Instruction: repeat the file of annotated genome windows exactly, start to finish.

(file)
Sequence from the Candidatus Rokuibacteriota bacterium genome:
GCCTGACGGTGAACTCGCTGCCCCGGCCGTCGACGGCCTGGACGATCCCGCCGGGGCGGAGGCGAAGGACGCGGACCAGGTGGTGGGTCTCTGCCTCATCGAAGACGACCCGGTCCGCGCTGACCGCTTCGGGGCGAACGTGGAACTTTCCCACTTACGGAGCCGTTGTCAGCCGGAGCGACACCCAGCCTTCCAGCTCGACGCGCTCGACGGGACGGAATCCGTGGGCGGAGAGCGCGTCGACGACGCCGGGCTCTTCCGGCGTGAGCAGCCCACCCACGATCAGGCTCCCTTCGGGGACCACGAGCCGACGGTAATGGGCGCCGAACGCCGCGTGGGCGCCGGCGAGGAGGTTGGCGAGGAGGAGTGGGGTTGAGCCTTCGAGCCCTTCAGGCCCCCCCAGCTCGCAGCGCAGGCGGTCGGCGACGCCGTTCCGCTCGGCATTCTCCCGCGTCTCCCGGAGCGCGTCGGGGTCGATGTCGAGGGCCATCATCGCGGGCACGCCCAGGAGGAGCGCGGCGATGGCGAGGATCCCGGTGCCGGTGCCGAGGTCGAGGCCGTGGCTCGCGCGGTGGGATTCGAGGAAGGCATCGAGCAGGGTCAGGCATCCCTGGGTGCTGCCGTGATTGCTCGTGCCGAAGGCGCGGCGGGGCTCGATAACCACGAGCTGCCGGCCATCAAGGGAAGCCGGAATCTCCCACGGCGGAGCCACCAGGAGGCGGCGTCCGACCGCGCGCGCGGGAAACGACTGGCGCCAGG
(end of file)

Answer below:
Sequence from the Candidatus Rokuibacteriota bacterium genome:
GCCTGACGGTGAACTCGCTGCCCCGGCCGTCGACGGCCTGGACGATCCCGCCGGGGCGGAGGCGAAGGACGCGGACCAGGTGGTGGGTCTCTGCCTCATCGAAGACGACCCGGTCCGCGCTGACCGCTTCGGGGCGAACGTGGAACTTTCCCACTTACGGAGCCGTTGTCAGCCGGAGCGACACCCAGCCTTCCAGCTCGACGCGCTCGACGGGACGGAATCCGTGGGCGGAGAGCGCGTCGACGACGCCGGGCTCTTCCGGCGTGAGCAGCCCACCCACGATCAGGCTCCCTTCGGGGACCACGAGCCGACGGTAATGGGCGCCGAACGCCGCGTGGGCGCCGGCGAGGAGGTTGGCGAGGAGGAGTGGGGTTGAGCCTTCGAGCCCTTCAGGCCCCCCCAGCTCGCAGCGCAGGCGGTCGGCGACGCCGTTCCGCTCGGCATTCTCCCGCGTCTCCCGGAGCGCGTCGGGGTCGATGTCGAGGGCCATCATCGCGGGCACGCCCAGGAGGAGCGCGGCGATGGCGAGGATCCCGGTGCCGGTGCCGAGGTCGAGGCCGTGGCTCGCGCGGTGGGATTCGAGGAAGGCATCGAGCAGGGTCAGGCATCCCTGGGTGCTGCCGTGATTGCTCGTGCCGAAGGCGCGGCGGGGCTCGATAACCACGAGCTGCCGGCCATCAAGGGAAGCCGGAATCTCCCACGGCGGAGCCACCAGGAGGCGGCGTCCGACCGCGCGCGCGGGAAACGACTGGCGCCAGG